Governmental interference in global sport - Why Kuwait is still in the Olympic wilderness
The suspension of an athlete or nation from participating in the Olympic Games is commonly considered to be the ultimate sporting sanction. Whilst the suspension of Russia from PyeongChang 20181 (and its reinstatement immediately afterwards2) has grabbed recent headlines, Kuwait remains subject to a ban imposed by the International Olympic Committee (“IOC”) in 2015.
This article considers the reasons behind Kuwait’s suspension and whether the end is in sight, as well as the wider context of governmental interference in global sport. Specifically, it looks at:
Relevant provisions of the Kuwaiti Sports Legislation, IOC Charter and the FIFA Statues
The wider context of governmental interference
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- Tags: Asian Football Conference | FIFA Executive committee | FIFA Statues | Football | International Olympic Committee | Kenya | Kuwait | Kuwait National Olympic Committee | Kuwait Shooting Federation | Kuwaiti Sports Legislation 2015 | Olympic Charter | Olympic Council of Asia | Saudia Arabia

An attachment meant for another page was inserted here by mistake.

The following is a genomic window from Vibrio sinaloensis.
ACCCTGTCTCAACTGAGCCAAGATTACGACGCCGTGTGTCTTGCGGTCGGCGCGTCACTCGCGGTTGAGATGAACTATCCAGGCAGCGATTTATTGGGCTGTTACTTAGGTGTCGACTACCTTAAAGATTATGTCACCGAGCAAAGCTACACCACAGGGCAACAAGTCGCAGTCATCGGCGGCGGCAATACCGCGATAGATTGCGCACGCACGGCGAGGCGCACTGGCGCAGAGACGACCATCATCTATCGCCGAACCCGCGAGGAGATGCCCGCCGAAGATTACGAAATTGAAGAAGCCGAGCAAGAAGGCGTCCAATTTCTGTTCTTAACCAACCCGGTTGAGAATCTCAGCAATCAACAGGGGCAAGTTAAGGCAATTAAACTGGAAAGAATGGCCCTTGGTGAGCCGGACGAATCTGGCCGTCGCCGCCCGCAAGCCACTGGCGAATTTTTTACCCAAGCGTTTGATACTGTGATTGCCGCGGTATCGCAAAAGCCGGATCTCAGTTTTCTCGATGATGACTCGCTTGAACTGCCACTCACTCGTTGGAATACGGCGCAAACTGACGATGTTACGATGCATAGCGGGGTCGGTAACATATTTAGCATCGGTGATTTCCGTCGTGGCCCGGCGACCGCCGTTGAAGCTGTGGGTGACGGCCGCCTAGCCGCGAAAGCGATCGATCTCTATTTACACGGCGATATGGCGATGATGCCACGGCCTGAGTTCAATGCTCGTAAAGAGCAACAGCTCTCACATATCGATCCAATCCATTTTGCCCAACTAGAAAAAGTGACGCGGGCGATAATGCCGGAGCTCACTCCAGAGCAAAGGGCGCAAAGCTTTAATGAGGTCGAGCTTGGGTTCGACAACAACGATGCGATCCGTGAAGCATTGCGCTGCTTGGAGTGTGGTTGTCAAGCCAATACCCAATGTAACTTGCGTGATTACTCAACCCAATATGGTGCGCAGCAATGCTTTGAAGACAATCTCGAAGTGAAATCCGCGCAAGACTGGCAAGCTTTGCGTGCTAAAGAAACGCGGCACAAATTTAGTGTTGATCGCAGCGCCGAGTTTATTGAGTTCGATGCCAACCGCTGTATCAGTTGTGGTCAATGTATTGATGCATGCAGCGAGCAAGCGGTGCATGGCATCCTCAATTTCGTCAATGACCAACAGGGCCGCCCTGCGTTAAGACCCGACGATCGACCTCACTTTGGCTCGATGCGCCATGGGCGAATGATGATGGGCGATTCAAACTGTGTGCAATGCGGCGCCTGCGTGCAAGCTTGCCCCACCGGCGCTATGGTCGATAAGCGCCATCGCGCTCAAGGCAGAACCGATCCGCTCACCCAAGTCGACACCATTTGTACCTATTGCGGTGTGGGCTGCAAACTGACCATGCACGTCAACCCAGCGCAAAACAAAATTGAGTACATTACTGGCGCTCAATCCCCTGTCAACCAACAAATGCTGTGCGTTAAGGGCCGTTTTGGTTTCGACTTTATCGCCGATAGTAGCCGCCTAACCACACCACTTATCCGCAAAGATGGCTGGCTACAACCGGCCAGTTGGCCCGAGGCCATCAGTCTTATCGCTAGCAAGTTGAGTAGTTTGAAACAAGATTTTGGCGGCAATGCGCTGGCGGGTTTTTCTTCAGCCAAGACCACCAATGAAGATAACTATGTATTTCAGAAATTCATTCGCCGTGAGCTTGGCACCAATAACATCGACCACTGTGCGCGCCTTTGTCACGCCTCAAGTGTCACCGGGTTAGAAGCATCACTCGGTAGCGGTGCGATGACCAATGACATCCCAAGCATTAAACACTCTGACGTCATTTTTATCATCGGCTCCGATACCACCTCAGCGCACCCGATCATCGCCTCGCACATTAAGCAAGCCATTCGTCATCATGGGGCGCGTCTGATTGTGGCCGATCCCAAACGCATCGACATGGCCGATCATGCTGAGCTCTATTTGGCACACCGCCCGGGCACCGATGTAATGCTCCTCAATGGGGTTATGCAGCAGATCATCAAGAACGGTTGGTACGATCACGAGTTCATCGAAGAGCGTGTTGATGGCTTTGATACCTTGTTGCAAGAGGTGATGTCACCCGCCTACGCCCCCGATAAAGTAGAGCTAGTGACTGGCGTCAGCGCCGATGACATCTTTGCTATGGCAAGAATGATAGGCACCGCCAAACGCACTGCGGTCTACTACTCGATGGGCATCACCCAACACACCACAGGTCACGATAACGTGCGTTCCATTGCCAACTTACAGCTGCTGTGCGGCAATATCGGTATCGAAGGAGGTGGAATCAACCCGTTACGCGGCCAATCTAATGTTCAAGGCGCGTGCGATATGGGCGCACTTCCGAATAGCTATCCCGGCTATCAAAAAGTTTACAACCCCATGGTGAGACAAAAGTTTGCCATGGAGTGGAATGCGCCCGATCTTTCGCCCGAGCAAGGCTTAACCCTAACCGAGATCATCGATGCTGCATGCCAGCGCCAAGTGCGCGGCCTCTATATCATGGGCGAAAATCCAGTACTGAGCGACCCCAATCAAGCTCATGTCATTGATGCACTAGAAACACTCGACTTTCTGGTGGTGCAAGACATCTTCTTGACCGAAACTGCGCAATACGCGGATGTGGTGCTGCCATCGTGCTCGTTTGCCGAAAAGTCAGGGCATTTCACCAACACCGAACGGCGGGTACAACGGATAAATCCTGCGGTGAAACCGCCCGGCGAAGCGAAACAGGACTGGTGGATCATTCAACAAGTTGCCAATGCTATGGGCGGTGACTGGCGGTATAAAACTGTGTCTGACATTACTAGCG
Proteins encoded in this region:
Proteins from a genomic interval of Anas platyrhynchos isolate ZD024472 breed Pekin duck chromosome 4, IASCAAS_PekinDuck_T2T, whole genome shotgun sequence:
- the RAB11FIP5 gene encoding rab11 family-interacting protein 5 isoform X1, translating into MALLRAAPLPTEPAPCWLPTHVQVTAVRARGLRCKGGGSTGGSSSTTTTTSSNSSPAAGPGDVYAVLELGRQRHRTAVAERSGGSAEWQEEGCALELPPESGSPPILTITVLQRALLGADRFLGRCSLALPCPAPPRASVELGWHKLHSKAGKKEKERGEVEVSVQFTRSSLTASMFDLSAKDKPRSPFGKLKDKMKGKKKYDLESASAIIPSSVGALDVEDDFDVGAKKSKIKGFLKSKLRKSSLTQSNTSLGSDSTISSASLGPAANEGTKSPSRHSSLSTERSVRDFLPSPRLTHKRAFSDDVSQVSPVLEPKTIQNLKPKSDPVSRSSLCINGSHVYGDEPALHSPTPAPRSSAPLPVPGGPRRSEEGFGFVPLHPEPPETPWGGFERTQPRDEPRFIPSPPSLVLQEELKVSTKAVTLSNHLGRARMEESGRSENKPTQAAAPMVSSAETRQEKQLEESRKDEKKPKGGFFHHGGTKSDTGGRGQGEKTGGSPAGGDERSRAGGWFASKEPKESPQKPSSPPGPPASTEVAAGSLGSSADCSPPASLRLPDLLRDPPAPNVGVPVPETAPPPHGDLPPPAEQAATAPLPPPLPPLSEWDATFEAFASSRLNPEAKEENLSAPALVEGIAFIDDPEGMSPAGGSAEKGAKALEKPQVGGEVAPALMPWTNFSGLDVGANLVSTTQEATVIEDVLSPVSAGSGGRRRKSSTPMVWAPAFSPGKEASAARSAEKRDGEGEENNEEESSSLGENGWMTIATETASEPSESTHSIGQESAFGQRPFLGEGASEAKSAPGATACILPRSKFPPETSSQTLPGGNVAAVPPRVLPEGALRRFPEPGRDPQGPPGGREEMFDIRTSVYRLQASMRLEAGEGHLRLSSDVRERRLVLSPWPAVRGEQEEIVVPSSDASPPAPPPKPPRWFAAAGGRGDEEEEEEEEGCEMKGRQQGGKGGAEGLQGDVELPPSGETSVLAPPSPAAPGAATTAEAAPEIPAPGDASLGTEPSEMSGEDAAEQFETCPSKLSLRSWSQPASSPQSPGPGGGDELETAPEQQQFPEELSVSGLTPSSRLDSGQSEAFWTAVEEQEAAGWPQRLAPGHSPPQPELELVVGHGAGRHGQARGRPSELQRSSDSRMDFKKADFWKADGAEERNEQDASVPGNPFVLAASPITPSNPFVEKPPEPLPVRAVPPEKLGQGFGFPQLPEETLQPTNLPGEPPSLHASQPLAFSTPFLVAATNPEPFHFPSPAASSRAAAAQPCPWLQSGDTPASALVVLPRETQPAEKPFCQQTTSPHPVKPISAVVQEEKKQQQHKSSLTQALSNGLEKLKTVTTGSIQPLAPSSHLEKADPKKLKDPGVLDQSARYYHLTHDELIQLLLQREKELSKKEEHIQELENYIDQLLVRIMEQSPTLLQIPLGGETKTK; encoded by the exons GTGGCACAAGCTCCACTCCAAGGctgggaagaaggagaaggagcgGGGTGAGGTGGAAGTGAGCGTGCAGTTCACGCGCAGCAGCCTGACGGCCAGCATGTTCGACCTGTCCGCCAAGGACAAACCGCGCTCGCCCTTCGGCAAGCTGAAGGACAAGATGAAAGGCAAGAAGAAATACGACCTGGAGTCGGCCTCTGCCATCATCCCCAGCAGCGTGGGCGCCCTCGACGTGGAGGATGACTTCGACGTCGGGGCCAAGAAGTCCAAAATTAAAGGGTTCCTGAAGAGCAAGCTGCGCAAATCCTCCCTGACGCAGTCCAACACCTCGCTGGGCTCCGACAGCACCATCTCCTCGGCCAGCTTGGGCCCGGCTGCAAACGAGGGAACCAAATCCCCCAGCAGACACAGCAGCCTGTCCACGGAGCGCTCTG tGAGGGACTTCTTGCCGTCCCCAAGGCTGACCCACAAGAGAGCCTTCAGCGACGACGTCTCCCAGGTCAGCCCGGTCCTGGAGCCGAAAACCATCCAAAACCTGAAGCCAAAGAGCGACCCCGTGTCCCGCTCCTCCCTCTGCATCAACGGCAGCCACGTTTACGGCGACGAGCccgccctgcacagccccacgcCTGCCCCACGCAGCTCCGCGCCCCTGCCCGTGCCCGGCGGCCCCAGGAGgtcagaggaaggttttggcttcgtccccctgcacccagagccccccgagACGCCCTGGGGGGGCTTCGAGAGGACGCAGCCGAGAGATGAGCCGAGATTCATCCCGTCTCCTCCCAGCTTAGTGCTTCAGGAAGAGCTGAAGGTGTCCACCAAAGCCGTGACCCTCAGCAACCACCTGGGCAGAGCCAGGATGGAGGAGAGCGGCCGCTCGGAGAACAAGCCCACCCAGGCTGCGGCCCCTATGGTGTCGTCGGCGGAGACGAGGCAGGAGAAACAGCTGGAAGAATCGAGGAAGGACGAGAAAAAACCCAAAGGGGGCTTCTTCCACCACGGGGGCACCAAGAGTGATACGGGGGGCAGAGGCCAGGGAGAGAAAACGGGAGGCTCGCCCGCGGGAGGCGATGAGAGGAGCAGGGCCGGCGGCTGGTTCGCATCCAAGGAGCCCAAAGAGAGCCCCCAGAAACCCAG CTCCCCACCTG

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Andrew is a Senior Associate in Squire Patton Boggs’ global Sports & Entertainment Group, working out of the Dubai office.
Andrew has a wide array of experience advising clients in the sports, esports and events sectors on sponsorship, broadcasting, merchandising, ticketing, player contracts, intermediary issues, athlete endorsement, disciplinary issues, governance, regulatory matters and disputes. He regularly advises corporate entities, governing bodies, individuals and foreign law firms on matters spanning football, cycling, horseracing, motorsports, golf and tennis. Andrew has a particular interest in the esports industry, acting for publishers, tournament organisers and esports teams.